úterý 5. srpna 2014

Kindle Paperwhite 2 JailBroken, rooted, and made to run Arch Linux


Install JailBreak.

If you own Kindle Paperwhite 2, there is already prepacked solution for you. All you need to do is following:
  • Go at http://www.mobileread.com/forums/showpost.php?p=2658944 and download K5 JailBreak
  • In the downloaded file (You may need 7zip to open it) there will be file kindle-5.4-jailbreak.zip. Open it.
  • Connect Kindle with your computer using USB, and unpack files from kindle-5.4-jailbreak.zip into Kindle's root USB directory.
  • Unmount and disconnect Kindle
  • Go at Kindle homescreen, open Menu > Settings > Menu > Update Your Kindle
If everything went alright, you should see notification message at the bottom of the screen.
**** JAILBREAK ****

Install KUAL

You could go immediately for command line via SSH by installing USBNetwork Hack, but it is nice to have a few user friendly buttons. For that, download KUAL from the same page as the JailBreak, and copy KUAL-KDK-2.0.azw2 into the documents directory of Kindle's USB root. Now you will see Kindle Launcher among your e-books. If you run that, you will see a list of all registered apps.

Install kterm

Now we will actually acquire full Linux terminal. Kindle is already running Linux with Xserver, so we just need an app to access tty. One such app is kterm which you can acquire from http://www.fabiszewski.net/kindle-terminal/. All you need to do is to unpack the zip into the extensions directory of Kindle's USB root. Now when you run Kindle Launcher, you will see entry kterm. Once you click on it, you are the root of your own Kindle world.
But be careful, for with great power, comes great responsibility. It is really difficult to debrick Kindle with ruined filesystem.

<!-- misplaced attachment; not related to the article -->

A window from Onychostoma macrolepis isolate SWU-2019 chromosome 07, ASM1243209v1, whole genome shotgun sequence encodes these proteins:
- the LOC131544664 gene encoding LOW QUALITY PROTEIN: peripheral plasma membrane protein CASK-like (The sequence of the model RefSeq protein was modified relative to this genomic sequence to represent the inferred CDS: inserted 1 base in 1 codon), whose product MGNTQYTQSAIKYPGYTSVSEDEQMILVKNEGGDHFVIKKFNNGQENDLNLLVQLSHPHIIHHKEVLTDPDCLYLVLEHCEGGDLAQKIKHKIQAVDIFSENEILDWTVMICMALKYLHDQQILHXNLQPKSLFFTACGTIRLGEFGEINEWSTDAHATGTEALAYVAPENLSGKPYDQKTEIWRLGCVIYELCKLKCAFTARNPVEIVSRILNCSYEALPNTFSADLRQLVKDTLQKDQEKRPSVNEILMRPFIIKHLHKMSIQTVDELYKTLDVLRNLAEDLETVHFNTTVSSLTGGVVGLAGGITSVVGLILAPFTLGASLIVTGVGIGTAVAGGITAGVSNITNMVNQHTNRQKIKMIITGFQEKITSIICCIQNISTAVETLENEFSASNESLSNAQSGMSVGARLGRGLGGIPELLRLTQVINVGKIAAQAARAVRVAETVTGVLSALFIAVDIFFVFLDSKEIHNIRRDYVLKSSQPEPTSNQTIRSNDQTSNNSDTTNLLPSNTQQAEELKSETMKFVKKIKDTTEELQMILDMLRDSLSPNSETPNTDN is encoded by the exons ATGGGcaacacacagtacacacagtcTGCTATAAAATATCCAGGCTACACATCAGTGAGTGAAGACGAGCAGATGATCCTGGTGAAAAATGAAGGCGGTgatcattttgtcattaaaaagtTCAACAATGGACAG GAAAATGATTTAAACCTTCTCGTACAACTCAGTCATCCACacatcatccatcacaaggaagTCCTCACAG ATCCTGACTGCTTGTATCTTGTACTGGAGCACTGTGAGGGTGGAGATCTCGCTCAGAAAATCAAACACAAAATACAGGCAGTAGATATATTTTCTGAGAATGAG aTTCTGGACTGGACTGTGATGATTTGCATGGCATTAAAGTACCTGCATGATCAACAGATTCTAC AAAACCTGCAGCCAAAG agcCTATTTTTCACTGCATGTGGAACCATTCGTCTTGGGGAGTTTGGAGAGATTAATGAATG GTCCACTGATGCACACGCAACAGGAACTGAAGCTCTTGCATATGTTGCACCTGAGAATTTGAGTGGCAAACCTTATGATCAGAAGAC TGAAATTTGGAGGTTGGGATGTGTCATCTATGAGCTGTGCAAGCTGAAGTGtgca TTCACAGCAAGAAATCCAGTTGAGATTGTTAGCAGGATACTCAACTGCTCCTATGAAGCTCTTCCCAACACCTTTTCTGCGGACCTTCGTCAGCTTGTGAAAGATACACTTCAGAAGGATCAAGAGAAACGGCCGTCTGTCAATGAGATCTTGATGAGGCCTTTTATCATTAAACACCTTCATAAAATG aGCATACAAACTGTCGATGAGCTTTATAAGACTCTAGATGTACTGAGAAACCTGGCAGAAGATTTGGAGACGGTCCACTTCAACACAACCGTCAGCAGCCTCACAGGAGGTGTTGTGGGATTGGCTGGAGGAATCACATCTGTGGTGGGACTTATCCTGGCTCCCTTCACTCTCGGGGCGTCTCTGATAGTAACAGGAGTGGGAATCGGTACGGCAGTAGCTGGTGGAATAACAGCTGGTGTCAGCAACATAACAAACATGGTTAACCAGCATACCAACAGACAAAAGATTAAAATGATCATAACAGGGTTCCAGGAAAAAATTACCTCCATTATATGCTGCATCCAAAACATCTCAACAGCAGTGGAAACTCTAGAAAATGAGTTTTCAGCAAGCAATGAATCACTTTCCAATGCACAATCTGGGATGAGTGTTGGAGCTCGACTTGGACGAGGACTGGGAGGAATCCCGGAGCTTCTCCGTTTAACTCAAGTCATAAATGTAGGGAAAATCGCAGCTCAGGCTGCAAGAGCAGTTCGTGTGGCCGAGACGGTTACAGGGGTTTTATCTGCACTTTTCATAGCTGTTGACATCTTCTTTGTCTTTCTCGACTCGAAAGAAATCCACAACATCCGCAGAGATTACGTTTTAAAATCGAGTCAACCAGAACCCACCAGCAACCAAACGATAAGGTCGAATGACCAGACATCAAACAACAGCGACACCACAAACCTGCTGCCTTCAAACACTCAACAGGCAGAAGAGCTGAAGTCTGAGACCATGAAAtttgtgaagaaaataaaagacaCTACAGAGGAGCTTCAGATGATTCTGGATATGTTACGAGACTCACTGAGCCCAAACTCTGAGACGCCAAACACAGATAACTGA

Now you can use standard linux shell commands such as
  • cd <dir> to move into another directory
  • cd .. to move one directory level up
  • ls to list all files inside a directory
  • pwd to display current directory
  • cat <file> | more to display content of a file
  • vi to enter simple vi editor (which you can quit by typing :q!+Enter)
  • all the other Linux commands like dd, mount, ln, mv, cp, rm, top, kill, grep, and the rest.
When you tap with two fingers on the terminal, simple menu will appear. You can abort execution of program running in foreground by pressing Ctrl+C, and you can log out from the terminal by Ctrl+D.

Create empty OS directory

Now that we have control over the device, lets start making use of it. Move to /mnt/us/ directory, and create directories arch/ and arch/os/ by issuing following commands:
cd /mnt/us/
mkdir arch
cd arch/
mkdir os

Create empty disk image

Now image holding all Linux files needs to be created.
dd if=/dev/zero of=arch.img seek=1610612736 count=1 bs=1

Create file system on the image

mke2fs -F -t ext3 arch.img

Mount image into the directory

mount -t ext3 -o loop arch.img os/

Download Arch binaries for ARMv7, and unzip

wget http://os.archlinuxarm.org/os/ArchLinuxARM-armv7-latest.tar.gz
cd os/
nice -19 tar -xzvf ../ArchLinuxARM-armv7-latest.tar.gz

Mount auxiliary directories

mount -o bind /dev/ dev/
mount -t proc /proc/ proc/
mount --rbind /sys/ sys/
mount --rbind /dev/ dev/

Copy DNS Resolve file

cp /etc/resolv.conf etc/resolv.conf


Now that the Linux image is ready, you can chroot into current directory.
chroot ./ /bin/bash
And congratulation, you are running your own Linux on Kindle. pacman package manager is available, so you can update the system by calling
nice -19 pacman -Syu
I persoally immediately installed gcc, mc, and other useful programs:
nice -19 pacman -S gcc mc netcat nasm
And that's it. If you make Xorg working on it, let me know!
UNIX: Where there is a shell, there is a way

Issues encountered


kterm tends to freeze during long operations, such as creating empty image file, or unTARing linux distro. If that happens, hard restart may be required. You can do that by holding the power button until the screen starts blanking. After that you may want to try adding nice -15 in front of given commands to prevent them from locking up the screen.

Further reading